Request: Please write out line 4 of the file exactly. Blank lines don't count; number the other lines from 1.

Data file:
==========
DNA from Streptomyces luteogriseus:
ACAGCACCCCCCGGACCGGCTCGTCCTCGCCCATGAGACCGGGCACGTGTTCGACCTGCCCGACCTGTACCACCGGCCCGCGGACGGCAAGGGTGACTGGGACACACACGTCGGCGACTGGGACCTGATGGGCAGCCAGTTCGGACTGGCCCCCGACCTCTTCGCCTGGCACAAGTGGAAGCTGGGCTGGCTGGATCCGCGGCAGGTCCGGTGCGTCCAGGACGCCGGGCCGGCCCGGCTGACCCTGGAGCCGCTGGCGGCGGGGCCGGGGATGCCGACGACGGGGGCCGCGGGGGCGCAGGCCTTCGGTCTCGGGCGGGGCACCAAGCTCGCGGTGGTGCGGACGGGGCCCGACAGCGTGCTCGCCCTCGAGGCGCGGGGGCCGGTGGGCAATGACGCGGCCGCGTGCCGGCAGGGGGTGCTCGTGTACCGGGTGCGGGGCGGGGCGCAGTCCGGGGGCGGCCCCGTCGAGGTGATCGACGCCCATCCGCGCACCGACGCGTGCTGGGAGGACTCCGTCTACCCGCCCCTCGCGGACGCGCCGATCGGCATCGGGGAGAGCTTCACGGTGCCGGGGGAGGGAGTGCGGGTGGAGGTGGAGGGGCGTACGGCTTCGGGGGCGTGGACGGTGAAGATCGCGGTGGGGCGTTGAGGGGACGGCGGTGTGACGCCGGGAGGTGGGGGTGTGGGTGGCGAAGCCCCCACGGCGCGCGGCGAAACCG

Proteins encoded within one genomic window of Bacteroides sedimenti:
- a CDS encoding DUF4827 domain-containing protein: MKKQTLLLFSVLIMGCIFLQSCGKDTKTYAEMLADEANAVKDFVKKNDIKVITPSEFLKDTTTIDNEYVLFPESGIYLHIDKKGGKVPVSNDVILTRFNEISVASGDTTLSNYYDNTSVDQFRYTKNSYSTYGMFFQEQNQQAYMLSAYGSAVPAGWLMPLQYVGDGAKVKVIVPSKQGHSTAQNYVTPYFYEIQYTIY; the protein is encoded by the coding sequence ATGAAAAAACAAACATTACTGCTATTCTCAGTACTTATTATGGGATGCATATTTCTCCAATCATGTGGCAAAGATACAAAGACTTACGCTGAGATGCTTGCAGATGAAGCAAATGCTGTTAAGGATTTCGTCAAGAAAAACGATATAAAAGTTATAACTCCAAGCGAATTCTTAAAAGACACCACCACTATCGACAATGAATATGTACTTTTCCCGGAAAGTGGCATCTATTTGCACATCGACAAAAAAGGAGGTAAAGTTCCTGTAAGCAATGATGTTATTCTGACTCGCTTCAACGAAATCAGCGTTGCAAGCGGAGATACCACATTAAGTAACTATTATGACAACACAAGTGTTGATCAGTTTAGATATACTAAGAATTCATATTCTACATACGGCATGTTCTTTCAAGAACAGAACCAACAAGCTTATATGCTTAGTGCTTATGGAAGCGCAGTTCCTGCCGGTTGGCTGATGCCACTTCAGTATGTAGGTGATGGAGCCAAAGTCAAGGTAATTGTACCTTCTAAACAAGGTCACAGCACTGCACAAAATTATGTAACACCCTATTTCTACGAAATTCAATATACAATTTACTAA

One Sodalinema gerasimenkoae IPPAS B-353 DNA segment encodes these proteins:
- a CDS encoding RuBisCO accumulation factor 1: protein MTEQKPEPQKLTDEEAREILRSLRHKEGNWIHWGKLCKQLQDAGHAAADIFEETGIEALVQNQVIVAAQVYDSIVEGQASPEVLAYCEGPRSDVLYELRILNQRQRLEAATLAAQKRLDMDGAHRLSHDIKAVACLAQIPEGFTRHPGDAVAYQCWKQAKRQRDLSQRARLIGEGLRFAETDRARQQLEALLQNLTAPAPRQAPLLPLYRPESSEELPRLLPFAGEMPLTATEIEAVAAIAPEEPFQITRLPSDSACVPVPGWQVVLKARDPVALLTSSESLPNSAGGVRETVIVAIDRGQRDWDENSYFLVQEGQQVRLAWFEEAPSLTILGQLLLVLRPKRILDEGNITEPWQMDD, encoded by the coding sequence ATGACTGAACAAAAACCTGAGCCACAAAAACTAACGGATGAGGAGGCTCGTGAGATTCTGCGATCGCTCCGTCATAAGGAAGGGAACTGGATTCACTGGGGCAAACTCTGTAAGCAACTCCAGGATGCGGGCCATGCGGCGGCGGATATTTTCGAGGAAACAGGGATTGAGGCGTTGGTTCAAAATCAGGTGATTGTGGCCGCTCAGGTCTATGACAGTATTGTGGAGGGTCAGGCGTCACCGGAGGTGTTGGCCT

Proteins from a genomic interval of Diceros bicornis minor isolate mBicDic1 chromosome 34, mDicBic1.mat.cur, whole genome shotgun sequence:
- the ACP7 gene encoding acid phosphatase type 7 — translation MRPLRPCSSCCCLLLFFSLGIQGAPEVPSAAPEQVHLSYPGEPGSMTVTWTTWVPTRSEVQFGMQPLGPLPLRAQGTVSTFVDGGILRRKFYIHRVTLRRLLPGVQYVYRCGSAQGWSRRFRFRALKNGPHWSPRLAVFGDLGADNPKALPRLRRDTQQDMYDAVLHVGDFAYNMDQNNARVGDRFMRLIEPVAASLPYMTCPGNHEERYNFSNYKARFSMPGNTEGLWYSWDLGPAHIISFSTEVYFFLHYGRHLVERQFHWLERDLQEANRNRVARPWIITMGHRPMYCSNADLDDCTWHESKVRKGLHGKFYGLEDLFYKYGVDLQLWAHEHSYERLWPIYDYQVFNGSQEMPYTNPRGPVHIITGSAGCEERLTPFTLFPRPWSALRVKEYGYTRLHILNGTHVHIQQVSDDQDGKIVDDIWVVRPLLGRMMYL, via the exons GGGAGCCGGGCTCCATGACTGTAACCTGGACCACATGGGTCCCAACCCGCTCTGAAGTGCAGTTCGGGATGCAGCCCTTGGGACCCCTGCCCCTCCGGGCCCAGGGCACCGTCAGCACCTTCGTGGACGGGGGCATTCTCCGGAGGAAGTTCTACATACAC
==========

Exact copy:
- a CDS encoding DUF4827 domain-containing protein: MKKQTLLLFSVLIMGCIFLQSCGKDTKTYAEMLADEANAVKDFVKKNDIKVITPSEFLKDTTTIDNEYVLFPESGIYLHIDKKGGKVPVSNDVILTRFNEISVASGDTTLSNYYDNTSVDQFRYTKNSYSTYGMFFQEQNQQAYMLSAYGSAVPAGWLMPLQYVGDGAKVKVIVPSKQGHSTAQNYVTPYFYEIQYTIY; the protein is encoded by the coding sequence ATGAAAAAACAAACATTACTGCTATTCTCAGTACTTATTATGGGATGCATATTTCTCCAATCATGTGGCAAAGATACAAAGACTTACGCTGAGATGCTTGCAGATGAAGCAAATGCTGTTAAGGATTTCGTCAAGAAAAACGATATAAAAGTTATAACTCCAAGCGAATTCTTAAAAGACACCACCACTATCGACAATGAATATGTACTTTTCCCGGAAAGTGGCATCTATTTGCACATCGACAAAAAAGGAGGTAAAGTTCCTGTAAGCAATGATGTTATTCTGACTCGCTTCAACGAAATCAGCGTTGCAAGCGGAGATACCACATTAAGTAACTATTATGACAACACAAGTGTTGATCAGTTTAGATATACTAAGAATTCATATTCTACATACGGCATGTTCTTTCAAGAACAGAACCAACAAGCTTATATGCTTAGTGCTTATGGAAGCGCAGTTCCTGCCGGTTGGCTGATGCCACTTCAGTATGTAGGTGATGGAGCCAAAGTCAAGGTAATTGTACCTTCTAAACAAGGTCACAGCACTGCACAAAATTATGTAACACCCTATTTCTACGAAATTCAATATACAATTTACTAA